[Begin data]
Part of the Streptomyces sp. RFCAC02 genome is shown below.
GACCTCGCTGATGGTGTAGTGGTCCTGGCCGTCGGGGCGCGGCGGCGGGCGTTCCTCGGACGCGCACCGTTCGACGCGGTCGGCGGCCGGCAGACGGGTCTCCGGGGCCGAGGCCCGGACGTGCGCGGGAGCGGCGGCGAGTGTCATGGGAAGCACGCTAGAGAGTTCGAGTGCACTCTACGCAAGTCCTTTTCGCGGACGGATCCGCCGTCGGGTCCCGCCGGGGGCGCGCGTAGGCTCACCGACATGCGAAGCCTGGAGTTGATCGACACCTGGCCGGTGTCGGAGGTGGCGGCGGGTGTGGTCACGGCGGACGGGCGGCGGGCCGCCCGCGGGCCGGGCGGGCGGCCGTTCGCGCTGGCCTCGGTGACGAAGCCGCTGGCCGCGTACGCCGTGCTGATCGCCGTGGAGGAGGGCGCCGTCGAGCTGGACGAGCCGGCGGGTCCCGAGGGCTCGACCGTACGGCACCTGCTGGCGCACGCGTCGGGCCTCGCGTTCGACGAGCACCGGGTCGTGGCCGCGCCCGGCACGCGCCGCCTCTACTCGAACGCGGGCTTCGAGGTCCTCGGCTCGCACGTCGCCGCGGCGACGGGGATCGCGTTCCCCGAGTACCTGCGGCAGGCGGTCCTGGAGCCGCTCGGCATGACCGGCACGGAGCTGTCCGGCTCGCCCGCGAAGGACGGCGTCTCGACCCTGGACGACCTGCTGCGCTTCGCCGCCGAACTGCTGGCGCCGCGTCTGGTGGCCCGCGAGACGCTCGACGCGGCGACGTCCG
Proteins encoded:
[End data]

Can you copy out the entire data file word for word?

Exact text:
Part of the Streptomyces sp. RFCAC02 genome is shown below.
GACCTCGCTGATGGTGTAGTGGTCCTGGCCGTCGGGGCGCGGCGGCGGGCGTTCCTCGGACGCGCACCGTTCGACGCGGTCGGCGGCCGGCAGACGGGTCTCCGGGGCCGAGGCCCGGACGTGCGCGGGAGCGGCGGCGAGTGTCATGGGAAGCACGCTAGAGAGTTCGAGTGCACTCTACGCAAGTCCTTTTCGCGGACGGATCCGCCGTCGGGTCCCGCCGGGGGCGCGCGTAGGCTCACCGACATGCGAAGCCTGGAGTTGATCGACACCTGGCCGGTGTCGGAGGTGGCGGCGGGTGTGGTCACGGCGGACGGGCGGCGGGCCGCCCGCGGGCCGGGCGGGCGGCCGTTCGCGCTGGCCTCGGTGACGAAGCCGCTGGCCGCGTACGCCGTGCTGATCGCCGTGGAGGAGGGCGCCGTCGAGCTGGACGAGCCGGCGGGTCCCGAGGGCTCGACCGTACGGCACCTGCTGGCGCACGCGTCGGGCCTCGCGTTCGACGAGCACCGGGTCGTGGCCGCGCCCGGCACGCGCCGCCTCTACTCGAACGCGGGCTTCGAGGTCCTCGGCTCGCACGTCGCCGCGGCGACGGGGATCGCGTTCCCCGAGTACCTGCGGCAGGCGGTCCTGGAGCCGCTCGGCATGACCGGCACGGAGCTGTCCGGCTCGCCCGCGAAGGACGGCGTCTCGACCCTGGACGACCTGCTGCGCTTCGCCGCCGAACTGCTGGCGCCGCGTCTGGTGGCCCGCGAGACGCTCGACGCGGCGACGTCCG
Proteins encoded: